From social participation to a reciprocal practice: the role of student agency in transforming formative assessment

Year: 2016

Author: Fletcher, Anna

Type of paper: Abstract refereed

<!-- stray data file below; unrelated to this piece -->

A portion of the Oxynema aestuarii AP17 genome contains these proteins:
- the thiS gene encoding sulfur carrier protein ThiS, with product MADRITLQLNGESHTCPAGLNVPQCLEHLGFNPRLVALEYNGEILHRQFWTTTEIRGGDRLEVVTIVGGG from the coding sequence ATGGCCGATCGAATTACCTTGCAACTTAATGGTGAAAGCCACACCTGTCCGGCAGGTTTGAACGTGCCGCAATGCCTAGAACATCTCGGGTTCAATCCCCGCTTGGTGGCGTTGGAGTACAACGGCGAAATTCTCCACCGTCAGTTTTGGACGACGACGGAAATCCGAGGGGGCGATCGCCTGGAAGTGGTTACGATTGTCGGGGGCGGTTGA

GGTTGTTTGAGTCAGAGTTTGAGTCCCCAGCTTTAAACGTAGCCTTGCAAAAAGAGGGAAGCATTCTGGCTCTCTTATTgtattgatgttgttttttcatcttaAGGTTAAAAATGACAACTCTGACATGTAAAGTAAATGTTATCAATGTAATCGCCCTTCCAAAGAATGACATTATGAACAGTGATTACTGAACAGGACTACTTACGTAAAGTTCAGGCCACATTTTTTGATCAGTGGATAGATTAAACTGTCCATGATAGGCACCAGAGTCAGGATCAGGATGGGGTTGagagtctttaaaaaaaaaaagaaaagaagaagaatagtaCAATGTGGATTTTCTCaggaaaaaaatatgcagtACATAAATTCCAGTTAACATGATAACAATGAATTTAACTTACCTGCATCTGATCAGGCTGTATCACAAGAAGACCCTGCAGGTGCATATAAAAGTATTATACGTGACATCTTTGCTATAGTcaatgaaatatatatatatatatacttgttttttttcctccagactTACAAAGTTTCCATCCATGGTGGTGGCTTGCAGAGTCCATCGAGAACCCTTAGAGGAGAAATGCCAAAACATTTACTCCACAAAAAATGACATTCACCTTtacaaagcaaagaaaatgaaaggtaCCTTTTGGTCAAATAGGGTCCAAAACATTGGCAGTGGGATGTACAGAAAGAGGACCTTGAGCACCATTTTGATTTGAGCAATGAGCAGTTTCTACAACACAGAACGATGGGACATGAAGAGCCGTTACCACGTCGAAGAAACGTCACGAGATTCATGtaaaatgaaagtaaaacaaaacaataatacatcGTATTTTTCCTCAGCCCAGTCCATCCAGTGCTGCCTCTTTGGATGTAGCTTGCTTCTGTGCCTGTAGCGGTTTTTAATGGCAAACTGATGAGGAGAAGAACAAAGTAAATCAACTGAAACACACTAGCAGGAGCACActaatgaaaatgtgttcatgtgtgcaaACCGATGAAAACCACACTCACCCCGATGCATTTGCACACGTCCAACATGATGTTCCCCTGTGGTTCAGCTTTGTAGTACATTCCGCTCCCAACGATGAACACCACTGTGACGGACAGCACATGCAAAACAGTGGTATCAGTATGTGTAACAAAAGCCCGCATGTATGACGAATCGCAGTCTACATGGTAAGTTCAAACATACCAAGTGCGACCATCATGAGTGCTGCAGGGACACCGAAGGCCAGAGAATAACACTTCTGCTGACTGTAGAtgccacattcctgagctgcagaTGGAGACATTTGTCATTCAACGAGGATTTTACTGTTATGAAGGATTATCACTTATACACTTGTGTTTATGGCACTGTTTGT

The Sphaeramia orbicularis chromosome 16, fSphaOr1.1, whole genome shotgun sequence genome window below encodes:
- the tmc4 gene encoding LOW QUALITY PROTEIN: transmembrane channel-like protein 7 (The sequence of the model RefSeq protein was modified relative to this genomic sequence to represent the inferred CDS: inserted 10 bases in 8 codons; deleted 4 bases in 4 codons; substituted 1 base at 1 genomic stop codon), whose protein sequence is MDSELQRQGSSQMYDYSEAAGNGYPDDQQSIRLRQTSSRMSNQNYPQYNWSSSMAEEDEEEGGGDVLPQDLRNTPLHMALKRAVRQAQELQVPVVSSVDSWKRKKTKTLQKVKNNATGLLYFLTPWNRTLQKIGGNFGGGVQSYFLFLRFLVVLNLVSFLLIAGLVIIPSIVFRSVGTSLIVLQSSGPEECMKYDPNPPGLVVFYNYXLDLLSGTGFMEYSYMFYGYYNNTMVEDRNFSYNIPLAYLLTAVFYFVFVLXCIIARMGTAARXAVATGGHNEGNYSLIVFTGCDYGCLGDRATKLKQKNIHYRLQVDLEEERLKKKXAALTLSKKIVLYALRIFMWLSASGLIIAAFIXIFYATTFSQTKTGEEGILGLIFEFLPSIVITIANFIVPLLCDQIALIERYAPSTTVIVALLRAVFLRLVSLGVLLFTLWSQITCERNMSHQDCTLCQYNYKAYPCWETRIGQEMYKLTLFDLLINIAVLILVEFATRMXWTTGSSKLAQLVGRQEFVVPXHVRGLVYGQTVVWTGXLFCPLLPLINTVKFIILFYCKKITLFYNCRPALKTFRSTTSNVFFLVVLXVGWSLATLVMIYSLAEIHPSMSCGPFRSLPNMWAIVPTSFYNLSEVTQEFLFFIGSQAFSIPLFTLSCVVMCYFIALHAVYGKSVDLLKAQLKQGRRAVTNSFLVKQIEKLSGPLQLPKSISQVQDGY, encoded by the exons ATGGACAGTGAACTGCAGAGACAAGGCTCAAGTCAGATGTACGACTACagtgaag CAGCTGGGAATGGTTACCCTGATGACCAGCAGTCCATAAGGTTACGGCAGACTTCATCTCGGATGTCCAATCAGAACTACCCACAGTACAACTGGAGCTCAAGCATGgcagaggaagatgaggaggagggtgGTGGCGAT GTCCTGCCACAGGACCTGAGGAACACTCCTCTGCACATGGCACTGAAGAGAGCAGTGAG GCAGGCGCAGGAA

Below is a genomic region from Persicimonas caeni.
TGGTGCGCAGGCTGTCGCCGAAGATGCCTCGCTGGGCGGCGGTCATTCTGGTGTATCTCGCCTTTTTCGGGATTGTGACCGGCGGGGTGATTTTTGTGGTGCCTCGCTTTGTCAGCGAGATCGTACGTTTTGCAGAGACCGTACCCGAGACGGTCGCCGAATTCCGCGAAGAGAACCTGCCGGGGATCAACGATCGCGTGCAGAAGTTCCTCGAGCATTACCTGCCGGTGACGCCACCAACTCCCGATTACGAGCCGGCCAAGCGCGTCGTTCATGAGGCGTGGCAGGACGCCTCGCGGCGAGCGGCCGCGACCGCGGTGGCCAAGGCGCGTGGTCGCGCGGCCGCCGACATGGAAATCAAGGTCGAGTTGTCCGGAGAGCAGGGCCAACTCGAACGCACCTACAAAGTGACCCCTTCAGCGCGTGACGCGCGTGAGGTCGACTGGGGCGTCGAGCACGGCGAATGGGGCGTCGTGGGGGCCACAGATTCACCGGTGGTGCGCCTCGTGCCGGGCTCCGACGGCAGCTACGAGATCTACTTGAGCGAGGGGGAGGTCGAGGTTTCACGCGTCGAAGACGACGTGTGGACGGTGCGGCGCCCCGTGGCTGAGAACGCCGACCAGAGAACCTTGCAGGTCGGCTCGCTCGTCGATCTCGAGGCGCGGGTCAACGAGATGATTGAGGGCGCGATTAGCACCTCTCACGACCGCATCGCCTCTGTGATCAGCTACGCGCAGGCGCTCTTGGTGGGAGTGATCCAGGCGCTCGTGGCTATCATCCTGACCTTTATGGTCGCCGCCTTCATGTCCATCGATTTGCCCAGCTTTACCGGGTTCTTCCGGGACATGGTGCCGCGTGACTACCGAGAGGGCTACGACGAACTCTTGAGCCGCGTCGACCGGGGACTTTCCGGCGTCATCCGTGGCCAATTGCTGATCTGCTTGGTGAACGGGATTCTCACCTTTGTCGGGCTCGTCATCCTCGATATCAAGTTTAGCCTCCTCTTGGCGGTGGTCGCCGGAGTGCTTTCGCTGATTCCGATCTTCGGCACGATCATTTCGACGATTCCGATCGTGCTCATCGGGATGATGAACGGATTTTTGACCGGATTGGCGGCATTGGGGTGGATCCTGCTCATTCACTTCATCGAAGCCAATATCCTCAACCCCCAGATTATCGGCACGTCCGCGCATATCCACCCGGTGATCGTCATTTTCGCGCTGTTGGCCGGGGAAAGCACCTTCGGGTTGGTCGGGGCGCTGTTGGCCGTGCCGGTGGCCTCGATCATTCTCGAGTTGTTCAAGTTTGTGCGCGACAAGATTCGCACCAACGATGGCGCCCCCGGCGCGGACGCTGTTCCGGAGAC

Formative assessment has been described as a bridge between teaching and learning (Wiliam, 2011), in which the student is a critical connector between assessment and learning (Earl, 2013). Yet, the student’s role as an active agent in this learning process has largely remained unexplored by formative assessment researchers. This paper presents explores Assessment as Learning (AaL) as a process, from a perspective of social cognitive theory (Bandura, 1986). The paper pursues three goals. First, it overviews social cognitive theory and relates the three domains of factors – intrapersonal, behavioural and contextual influences – to formative assessment principles. Second, the notion of triadic reciprocality among the domains is examined in respect to students’ intrapersonal factors, curriculum outcomes and the classroom context. A particular focus is the interplay of considerations taken by students and teachers before, during and after an AaL process shaped by the self-regulated learning cycle (Zimmerman, 2011). Third, drawing on the notion of generations of assessment practice (James, 2008), an argument is presented that social cognitive theory enables a broadened understanding of formative assessment to emerge. Insight into how AaL transforms the role of students, from being participants in a social practice directed by teachers, into agents of learning in a reciprocal learning process draw on interview data and students’ planning documents from a cross-sectional study into AaL, involving 10 teachers and 256 students from years 2, 4 and 6, at a primary school in the Northern Territory, Australia. The study aimed to integrate understandings from self-regulated learning theory into formative assessment classroom practice that scaffolds students’ assessment capabilities (Absolum, Flockton, Hattie, Hipkins, & Reid, 2009). The study used external standards and elements from large-scale assessment Australian regimes such as the National Assessment Program – Literacy and Numeracy (NAPLAN) to investigate how curriculum goals can be used to individualise the AaL process. Interview data and analysis of students’ planning documents indicated that students –when given the opportunity and support– direct their learning by making novel, yet appropriate task choices as they address the targeted learning outcomes. Furthermore, findings clearly suggested that AaL served to build students’ confidence in their ability to complete tasks, resulting in students increasing their will and skills to learn.